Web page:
Carpenter highlights that not only does the Kremlin retain a list of susceptible individuals who can be indoctrinated by disinformation operations from the infamous Internet Research Agency (the St Petersburg troll factory), but that these individuals can also be exploited to establish contacts with far-right populist movements and parties in Europe, such as France’s National Front.
“Russia’s manipulation of fringe far-right groups is part of a deliberate strategy to undermine Western democratic institutions. Russia’s trolls and intelligence services prey on social outcasts in order to radicalize them and recruit them to wage war on their countries’ liberal institutions. To do this, the Kremlin reinforces their belief that liberal democracy is rotten and cultivates their restless anger and propensity toward violence. In addition to stoking anger and resentment, the Kremlin also uses covert financing to bankroll their destructive agenda. These efforts occur both in person, via martial-arts studios and motorcycle clubs, and in the virtual world of social media, where they are largely hidden from law enforcement and the general public. The strategy for fighting against this radicalization will therefore have to meld together what is known about combatting domestic hate groups with an updated counterintelligence toolkit. Finally, the effort to identify, expose, and disrupt Russia’s manipulation of anti-democratic groups is likely to succeed only when it transcends national boundaries and involves active coordination among all democratic states susceptible to this particular form of malign influence.”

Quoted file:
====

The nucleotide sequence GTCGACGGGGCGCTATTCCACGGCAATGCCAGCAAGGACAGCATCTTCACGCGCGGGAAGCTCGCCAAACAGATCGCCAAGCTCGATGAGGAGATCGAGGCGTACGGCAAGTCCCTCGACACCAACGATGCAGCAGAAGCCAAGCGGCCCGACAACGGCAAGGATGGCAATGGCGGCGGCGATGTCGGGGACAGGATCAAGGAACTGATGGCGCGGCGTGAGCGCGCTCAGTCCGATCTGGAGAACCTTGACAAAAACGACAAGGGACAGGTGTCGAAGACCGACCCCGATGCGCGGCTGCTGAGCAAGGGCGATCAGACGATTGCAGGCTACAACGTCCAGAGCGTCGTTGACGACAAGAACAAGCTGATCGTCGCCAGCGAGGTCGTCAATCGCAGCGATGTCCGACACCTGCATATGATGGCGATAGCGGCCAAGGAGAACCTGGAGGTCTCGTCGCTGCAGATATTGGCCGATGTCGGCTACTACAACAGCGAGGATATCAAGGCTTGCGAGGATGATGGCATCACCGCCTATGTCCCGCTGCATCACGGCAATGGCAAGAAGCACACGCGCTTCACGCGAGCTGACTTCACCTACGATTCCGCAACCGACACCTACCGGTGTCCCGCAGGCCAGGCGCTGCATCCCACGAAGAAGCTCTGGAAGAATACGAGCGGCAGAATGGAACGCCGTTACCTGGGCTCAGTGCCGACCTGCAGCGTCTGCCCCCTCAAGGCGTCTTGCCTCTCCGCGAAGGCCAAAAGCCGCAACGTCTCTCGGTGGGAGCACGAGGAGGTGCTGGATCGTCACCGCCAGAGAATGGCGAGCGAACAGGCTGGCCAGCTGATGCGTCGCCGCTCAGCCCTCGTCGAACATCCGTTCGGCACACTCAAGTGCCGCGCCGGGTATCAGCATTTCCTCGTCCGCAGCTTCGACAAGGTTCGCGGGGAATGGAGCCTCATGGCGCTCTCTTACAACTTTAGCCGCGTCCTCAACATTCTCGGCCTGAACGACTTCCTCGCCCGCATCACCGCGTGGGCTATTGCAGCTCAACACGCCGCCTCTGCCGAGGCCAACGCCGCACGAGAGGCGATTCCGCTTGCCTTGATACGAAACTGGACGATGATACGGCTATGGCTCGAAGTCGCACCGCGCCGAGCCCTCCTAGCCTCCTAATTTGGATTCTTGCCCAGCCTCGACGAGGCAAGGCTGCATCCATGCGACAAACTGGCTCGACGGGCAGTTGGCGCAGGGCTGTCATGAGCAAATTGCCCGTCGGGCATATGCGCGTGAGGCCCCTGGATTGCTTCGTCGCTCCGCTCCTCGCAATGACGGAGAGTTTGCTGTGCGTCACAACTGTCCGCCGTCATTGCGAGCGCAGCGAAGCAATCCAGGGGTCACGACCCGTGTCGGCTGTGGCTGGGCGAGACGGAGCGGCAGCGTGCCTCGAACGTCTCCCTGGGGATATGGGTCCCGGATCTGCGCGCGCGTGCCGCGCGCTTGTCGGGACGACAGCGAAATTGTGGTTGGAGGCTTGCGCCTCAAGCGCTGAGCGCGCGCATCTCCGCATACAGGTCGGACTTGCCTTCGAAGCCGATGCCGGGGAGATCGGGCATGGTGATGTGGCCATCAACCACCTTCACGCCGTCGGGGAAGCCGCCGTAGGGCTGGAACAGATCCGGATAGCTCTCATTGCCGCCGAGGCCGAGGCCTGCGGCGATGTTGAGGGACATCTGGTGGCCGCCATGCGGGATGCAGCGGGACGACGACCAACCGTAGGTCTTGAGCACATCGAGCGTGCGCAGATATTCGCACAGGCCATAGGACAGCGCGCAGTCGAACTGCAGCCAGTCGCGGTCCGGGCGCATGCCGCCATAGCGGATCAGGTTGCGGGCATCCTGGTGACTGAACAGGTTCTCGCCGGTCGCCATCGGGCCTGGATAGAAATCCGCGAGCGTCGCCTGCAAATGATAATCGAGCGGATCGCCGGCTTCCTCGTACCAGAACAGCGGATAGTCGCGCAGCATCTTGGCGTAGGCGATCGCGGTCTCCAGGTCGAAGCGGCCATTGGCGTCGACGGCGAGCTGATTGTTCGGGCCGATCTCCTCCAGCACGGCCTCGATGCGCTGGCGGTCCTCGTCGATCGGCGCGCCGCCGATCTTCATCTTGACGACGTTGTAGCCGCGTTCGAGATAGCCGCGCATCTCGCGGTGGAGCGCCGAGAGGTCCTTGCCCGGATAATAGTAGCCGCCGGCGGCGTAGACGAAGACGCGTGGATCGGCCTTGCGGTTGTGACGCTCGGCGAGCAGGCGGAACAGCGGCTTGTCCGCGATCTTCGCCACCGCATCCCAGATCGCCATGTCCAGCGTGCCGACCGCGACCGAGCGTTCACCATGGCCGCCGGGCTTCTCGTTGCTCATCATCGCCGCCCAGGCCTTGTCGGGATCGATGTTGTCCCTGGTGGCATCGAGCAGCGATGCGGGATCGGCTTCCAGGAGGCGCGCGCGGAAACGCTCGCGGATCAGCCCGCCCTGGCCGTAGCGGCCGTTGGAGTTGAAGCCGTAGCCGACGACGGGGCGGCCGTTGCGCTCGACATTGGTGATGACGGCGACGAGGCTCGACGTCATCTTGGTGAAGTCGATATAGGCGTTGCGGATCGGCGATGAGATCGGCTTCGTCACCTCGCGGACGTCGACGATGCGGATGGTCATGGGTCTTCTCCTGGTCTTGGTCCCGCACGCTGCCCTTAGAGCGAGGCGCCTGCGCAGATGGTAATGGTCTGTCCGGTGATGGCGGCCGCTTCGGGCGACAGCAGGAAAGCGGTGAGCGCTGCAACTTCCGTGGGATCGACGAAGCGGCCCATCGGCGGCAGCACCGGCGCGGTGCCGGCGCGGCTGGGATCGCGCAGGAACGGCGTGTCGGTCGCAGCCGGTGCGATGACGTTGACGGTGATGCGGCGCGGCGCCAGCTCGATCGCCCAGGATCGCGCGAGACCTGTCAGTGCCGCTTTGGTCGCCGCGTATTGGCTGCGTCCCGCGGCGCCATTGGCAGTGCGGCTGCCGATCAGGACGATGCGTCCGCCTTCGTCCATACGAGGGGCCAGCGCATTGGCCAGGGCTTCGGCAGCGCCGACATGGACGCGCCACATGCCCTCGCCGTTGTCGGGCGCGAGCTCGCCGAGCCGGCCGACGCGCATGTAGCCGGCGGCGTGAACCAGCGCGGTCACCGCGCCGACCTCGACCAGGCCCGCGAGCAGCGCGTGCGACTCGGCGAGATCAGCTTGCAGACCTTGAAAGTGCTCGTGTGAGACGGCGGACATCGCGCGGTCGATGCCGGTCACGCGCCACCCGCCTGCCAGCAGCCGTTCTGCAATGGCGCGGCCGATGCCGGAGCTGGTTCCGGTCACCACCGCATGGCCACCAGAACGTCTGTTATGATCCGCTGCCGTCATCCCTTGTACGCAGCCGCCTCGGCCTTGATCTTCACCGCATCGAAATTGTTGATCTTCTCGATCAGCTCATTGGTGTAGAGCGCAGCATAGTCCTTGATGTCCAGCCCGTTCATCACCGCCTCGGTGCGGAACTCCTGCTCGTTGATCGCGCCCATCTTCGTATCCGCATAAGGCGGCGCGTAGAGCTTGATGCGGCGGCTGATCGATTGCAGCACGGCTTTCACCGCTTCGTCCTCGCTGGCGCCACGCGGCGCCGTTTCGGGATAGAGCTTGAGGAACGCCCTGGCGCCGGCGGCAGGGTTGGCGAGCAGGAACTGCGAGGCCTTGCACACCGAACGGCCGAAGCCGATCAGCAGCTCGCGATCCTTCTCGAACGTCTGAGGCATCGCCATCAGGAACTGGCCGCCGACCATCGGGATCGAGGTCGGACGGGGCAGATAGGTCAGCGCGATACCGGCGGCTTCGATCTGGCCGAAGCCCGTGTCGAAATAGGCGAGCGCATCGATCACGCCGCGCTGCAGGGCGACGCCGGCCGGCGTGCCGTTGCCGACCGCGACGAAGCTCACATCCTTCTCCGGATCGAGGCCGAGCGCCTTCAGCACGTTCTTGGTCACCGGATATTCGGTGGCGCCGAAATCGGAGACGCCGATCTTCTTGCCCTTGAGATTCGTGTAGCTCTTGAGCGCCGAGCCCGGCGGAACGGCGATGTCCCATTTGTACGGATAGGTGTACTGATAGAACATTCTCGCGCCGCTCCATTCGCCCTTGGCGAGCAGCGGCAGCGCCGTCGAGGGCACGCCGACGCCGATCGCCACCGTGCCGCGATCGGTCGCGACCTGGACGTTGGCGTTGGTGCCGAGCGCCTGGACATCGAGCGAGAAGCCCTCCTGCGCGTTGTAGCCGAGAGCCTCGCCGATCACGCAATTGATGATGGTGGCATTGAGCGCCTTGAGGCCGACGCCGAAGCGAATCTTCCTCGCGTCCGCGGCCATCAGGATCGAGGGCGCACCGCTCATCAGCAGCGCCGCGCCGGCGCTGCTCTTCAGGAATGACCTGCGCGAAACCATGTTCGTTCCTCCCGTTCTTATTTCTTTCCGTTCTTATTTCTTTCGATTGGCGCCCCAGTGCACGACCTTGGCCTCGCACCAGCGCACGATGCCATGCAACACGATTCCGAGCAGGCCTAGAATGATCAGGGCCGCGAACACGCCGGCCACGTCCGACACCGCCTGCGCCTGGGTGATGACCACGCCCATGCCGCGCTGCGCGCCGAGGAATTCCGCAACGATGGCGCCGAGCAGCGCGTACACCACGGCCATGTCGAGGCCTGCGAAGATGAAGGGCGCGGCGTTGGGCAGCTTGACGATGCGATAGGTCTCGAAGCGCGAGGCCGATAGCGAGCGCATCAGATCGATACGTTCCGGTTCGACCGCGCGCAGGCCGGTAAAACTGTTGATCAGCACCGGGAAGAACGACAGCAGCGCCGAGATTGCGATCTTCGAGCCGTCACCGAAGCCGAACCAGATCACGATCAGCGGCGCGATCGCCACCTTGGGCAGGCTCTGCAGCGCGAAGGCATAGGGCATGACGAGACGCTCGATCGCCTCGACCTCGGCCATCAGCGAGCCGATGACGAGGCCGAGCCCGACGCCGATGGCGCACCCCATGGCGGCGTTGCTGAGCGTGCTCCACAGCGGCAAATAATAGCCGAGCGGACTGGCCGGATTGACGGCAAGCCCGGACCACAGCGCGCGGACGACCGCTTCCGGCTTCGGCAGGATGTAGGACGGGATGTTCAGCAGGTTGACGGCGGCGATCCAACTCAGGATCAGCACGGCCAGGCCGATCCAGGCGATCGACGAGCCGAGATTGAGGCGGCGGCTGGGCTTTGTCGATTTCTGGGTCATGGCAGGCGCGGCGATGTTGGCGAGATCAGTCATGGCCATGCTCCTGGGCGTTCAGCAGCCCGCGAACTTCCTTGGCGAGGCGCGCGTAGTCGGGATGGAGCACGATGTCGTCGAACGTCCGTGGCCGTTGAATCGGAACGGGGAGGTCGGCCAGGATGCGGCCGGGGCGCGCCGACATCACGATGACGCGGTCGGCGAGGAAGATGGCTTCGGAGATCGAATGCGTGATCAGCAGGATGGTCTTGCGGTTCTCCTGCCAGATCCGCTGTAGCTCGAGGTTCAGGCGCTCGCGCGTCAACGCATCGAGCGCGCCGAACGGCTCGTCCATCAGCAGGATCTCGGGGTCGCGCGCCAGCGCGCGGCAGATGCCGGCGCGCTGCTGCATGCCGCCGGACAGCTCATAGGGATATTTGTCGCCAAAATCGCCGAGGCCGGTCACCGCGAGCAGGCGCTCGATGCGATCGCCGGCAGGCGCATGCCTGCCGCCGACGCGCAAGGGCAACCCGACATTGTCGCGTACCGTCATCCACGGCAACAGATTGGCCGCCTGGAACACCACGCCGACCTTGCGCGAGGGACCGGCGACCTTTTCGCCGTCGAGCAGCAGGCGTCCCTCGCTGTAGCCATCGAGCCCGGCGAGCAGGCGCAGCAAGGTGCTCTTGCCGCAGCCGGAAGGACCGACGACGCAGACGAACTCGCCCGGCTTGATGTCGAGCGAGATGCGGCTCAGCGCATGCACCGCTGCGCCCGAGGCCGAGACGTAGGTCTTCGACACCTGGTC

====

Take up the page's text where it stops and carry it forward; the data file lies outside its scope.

Moldovan civil society against disinformation
In a new article, StopFake.org describes how Moldovan civil society is fighting against disinformation. The article summarises how three leading initiatives in Moldova are working to counter disinformation campaigns, and also assesses the limitations of their approaches. For example, the portal StopFals analyses types of disinformation and offers rebuttals to disinformation cases, but does not have a significant impact on fostering better political responsibility and accountability, particularly among pro-Kremlin politicians, because it focuses narrowly on local content and fake news in domestic media. The article also discusses an innovative approach to fighting disinformation: an internet browser extension called TROLLESS which automatically identifies sources of manipulation in one’s social media feeds and tracks fake profiles that spread disinformation.